Sunday, 1 March 2015

Iron ore: Another classic example of cartel behaviour


The price of [iron ore] is trading at the lowest levels since early May 2009. So far in 2015 the price has fallen 12.5% following a year in which the commodity nearly halved in value [to $63/tonne]

... more than softening demand, increased supply has been blamed on the fall in the price. Global production of iron ore rose by an annual average of over 6% from 2010 to 2014 despite the fall in prices and is set to expand even further this year.

The growth in output came mainly from the big three producers – Vale, Rio Tinto and BHP Billiton – which even at today's price enjoy fat margins thanks to cost of production of only around $25 a tonne.

Goldman Sachs released its estimates for iron ore on Friday. The investment bank cut its outlook for iron ore for this year to $66 a tonne this year, down substantially from an earlier estimate of $80: "Significant overinvestment to date will ensure that the market is well supplied, while demand from the Chinese steel sector is maturing. A painful war of attrition awaits."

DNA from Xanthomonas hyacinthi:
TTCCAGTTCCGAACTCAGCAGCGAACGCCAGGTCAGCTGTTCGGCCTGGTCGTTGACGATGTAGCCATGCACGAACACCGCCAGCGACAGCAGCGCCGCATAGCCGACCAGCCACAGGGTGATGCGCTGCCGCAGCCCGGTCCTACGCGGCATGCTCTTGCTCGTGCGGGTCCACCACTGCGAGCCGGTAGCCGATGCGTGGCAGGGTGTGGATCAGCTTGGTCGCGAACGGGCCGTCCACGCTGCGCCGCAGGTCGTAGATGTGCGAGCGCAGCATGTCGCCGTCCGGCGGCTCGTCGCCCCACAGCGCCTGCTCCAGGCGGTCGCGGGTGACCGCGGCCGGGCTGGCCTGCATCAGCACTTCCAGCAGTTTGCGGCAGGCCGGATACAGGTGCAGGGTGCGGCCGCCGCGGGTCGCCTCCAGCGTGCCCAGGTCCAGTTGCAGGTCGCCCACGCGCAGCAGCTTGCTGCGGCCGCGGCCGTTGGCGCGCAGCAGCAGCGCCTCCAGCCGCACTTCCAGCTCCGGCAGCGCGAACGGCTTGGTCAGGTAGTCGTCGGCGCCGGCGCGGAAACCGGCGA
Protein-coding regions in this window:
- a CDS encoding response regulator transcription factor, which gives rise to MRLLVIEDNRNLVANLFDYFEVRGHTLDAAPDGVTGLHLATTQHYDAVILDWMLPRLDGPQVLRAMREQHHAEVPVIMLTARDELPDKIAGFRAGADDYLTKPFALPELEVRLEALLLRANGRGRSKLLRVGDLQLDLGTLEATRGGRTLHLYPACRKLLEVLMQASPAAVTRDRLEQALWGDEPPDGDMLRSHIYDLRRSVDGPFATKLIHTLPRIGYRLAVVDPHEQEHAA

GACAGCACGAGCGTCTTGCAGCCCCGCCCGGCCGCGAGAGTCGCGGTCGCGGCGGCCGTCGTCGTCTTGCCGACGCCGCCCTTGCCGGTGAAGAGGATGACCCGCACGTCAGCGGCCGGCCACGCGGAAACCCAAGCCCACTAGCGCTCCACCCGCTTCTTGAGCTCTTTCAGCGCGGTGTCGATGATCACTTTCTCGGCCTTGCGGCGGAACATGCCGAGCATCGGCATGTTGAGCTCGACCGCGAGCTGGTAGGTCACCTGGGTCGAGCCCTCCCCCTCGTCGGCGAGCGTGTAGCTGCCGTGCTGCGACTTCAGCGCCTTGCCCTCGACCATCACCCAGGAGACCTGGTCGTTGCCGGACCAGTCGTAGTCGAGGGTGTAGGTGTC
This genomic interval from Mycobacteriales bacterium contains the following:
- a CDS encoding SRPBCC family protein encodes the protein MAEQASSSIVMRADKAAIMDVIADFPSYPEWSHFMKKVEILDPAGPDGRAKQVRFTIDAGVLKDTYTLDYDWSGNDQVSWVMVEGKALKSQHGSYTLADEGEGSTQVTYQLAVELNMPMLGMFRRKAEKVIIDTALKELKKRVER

So the Big Three are doing pretty much exactly the same as the Saudis with oil. Drive up prices and lull lots of would be competitors into investing in higher cost production, then boost output, watch prices halve and drive them all out of business again.


Tim Worstall said...

Not entirely. The mines that will be closing are mostly the higher cost and *older* mines. The ones that will survive are the newer and larger scale mines. So it's more technological development than cartel behaviour (and the cartel, which there used to be in Pacific iron ore, hsa largely been broken in favour of spot contracts).

Mark Wadsworth said...

TW, I was talking to a real world steel trader importer exporter and he told me about this and said it deliberate cartel squeeze behaviour.

I mean, hooray for improvements in technology and lower prices, but it's all a bit of a sudden and to the great advantage of the Big Three.